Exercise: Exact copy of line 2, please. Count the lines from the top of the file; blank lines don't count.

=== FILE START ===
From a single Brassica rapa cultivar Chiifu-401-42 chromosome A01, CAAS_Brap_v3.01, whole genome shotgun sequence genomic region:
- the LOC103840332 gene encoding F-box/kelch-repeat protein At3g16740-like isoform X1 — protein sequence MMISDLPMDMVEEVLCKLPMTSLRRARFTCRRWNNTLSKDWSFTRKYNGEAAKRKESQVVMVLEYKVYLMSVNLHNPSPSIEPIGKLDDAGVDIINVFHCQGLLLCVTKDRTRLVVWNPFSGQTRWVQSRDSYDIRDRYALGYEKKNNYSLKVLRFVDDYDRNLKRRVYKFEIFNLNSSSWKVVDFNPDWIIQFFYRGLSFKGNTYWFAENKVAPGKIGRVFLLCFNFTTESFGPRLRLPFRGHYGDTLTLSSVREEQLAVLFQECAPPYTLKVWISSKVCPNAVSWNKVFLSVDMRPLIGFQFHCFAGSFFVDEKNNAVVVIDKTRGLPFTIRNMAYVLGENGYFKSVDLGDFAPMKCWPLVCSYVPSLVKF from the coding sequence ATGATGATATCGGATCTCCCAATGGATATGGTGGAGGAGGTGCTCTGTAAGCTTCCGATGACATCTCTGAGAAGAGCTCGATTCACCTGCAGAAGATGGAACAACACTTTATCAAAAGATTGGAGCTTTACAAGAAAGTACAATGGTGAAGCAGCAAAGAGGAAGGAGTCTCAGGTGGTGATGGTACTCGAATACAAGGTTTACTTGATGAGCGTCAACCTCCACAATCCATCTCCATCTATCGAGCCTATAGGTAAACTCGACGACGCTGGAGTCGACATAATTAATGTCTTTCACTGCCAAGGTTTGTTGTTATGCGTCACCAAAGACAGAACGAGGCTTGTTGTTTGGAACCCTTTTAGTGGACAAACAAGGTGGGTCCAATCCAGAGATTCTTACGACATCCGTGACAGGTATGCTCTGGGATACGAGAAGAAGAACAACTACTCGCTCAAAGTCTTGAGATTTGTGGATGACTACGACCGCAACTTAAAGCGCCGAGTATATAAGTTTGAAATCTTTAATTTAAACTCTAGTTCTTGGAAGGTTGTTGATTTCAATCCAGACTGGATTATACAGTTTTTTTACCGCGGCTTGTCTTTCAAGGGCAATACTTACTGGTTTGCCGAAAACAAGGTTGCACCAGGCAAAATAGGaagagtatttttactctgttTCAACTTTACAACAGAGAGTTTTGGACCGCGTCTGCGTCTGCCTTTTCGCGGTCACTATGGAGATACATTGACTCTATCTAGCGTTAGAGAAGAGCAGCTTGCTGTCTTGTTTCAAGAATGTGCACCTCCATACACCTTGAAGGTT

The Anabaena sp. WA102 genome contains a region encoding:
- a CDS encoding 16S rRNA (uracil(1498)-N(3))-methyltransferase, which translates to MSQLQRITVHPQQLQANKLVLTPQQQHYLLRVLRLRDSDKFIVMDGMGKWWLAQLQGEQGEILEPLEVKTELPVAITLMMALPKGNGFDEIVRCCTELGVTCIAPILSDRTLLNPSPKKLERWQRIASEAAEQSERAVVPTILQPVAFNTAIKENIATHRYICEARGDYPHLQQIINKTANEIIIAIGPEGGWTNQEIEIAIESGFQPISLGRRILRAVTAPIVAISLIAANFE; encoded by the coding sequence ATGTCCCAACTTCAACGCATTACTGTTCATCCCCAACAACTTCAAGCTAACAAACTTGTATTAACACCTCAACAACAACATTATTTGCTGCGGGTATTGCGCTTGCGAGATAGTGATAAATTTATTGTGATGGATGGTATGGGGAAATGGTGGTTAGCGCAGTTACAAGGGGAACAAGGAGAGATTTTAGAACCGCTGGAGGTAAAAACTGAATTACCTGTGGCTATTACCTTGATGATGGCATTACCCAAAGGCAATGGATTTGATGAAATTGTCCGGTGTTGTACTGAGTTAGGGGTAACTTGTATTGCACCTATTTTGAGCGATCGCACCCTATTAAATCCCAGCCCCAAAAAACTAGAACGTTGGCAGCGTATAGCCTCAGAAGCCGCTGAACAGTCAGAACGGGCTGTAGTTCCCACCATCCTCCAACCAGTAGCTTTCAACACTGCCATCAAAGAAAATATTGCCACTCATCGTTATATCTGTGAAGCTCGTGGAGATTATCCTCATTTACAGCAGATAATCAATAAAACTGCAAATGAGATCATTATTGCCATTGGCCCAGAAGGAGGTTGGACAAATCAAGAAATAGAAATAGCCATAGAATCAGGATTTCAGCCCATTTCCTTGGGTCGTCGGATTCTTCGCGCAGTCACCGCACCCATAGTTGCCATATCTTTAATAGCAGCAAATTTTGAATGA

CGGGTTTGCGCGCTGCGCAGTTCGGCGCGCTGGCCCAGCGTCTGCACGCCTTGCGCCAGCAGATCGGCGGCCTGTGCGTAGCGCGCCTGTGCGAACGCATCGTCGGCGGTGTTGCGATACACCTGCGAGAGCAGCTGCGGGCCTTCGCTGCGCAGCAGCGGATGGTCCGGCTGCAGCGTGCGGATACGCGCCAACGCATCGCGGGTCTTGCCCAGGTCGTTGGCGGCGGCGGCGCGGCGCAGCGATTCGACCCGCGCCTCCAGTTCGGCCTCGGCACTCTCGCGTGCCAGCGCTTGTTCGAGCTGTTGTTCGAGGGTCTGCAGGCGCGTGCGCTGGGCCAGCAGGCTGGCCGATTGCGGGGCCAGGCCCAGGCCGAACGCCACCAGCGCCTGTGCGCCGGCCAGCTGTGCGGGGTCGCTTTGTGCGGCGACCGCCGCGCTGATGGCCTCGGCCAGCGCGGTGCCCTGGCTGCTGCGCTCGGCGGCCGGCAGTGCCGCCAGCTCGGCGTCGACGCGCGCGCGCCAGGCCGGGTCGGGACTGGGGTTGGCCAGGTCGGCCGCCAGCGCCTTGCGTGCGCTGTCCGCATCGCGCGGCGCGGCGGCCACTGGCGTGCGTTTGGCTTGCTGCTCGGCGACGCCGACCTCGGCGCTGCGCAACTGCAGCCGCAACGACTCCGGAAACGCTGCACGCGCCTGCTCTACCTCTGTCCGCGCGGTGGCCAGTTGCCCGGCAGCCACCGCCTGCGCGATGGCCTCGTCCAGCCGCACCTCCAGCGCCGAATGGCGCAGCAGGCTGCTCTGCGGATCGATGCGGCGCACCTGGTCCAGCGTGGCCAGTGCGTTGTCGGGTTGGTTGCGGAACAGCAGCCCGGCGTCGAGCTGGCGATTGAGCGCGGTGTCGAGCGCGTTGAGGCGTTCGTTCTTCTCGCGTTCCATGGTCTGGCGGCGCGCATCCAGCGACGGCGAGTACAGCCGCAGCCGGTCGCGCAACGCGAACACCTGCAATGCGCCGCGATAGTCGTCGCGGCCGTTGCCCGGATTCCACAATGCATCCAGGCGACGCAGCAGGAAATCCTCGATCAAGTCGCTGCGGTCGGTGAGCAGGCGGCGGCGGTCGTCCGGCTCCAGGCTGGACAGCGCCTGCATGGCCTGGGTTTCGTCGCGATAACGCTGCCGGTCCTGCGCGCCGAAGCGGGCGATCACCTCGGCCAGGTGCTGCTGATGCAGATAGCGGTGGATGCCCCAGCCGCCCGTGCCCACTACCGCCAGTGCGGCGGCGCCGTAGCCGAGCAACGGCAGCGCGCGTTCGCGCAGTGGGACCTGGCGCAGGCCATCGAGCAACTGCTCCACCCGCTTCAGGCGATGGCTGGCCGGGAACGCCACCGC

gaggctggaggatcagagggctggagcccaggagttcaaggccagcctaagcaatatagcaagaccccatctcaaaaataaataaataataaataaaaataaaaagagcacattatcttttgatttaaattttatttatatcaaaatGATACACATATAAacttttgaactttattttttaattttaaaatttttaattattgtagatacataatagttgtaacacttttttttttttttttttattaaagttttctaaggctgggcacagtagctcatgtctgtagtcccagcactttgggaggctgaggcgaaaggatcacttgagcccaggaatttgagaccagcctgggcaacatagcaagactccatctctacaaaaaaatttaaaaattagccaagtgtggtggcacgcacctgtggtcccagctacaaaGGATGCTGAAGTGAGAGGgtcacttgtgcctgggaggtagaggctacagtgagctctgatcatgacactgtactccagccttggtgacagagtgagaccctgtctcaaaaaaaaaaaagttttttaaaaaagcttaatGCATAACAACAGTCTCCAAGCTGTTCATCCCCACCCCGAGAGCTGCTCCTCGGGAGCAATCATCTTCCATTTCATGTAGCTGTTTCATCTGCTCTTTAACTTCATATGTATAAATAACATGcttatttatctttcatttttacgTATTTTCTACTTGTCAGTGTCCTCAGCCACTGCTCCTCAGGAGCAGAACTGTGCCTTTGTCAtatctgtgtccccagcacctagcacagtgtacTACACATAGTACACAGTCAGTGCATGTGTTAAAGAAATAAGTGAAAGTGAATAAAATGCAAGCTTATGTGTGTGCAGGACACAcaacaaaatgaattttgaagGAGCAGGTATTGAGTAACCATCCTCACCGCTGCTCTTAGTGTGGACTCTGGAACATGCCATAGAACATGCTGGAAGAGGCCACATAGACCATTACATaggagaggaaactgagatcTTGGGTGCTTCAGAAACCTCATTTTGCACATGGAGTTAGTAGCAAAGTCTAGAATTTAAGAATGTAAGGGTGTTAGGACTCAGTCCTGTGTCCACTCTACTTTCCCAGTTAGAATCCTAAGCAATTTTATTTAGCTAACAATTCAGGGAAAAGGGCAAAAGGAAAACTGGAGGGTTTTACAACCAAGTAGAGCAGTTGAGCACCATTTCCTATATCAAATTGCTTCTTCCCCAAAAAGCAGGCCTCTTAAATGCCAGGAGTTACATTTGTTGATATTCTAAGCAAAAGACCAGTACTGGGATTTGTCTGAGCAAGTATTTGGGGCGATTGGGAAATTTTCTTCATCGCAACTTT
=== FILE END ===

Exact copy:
- the LOC103840332 gene encoding F-box/kelch-repeat protein At3g16740-like isoform X1 — protein sequence MMISDLPMDMVEEVLCKLPMTSLRRARFTCRRWNNTLSKDWSFTRKYNGEAAKRKESQVVMVLEYKVYLMSVNLHNPSPSIEPIGKLDDAGVDIINVFHCQGLLLCVTKDRTRLVVWNPFSGQTRWVQSRDSYDIRDRYALGYEKKNNYSLKVLRFVDDYDRNLKRRVYKFEIFNLNSSSWKVVDFNPDWIIQFFYRGLSFKGNTYWFAENKVAPGKIGRVFLLCFNFTTESFGPRLRLPFRGHYGDTLTLSSVREEQLAVLFQECAPPYTLKVWISSKVCPNAVSWNKVFLSVDMRPLIGFQFHCFAGSFFVDEKNNAVVVIDKTRGLPFTIRNMAYVLGENGYFKSVDLGDFAPMKCWPLVCSYVPSLVKF from the coding sequence ATGATGATATCGGATCTCCCAATGGATATGGTGGAGGAGGTGCTCTGTAAGCTTCCGATGACATCTCTGAGAAGAGCTCGATTCACCTGCAGAAGATGGAACAACACTTTATCAAAAGATTGGAGCTTTACAAGAAAGTACAATGGTGAAGCAGCAAAGAGGAAGGAGTCTCAGGTGGTGATGGTACTCGAATACAAGGTTTACTTGATGAGCGTCAACCTCCACAATCCATCTCCATCTATCGAGCCTATAGGTAAACTCGACGACGCTGGAGTCGACATAATTAATGTCTTTCACTGCCAAGGTTTGTTGTTATGCGTCACCAAAGACAGAACGAGGCTTGTTGTTTGGAACCCTTTTAGTGGACAAACAAGGTGGGTCCAATCCAGAGATTCTTACGACATCCGTGACAGGTATGCTCTGGGATACGAGAAGAAGAACAACTACTCGCTCAAAGTCTTGAGATTTGTGGATGACTACGACCGCAACTTAAAGCGCCGAGTATATAAGTTTGAAATCTTTAATTTAAACTCTAGTTCTTGGAAGGTTGTTGATTTCAATCCAGACTGGATTATACAGTTTTTTTACCGCGGCTTGTCTTTCAAGGGCAATACTTACTGGTTTGCCGAAAACAAGGTTGCACCAGGCAAAATAGGaagagtatttttactctgttTCAACTTTACAACAGAGAGTTTTGGACCGCGTCTGCGTCTGCCTTTTCGCGGTCACTATGGAGATACATTGACTCTATCTAGCGTTAGAGAAGAGCAGCTTGCTGTCTTGTTTCAAGAATGTGCACCTCCATACACCTTGAAGGTT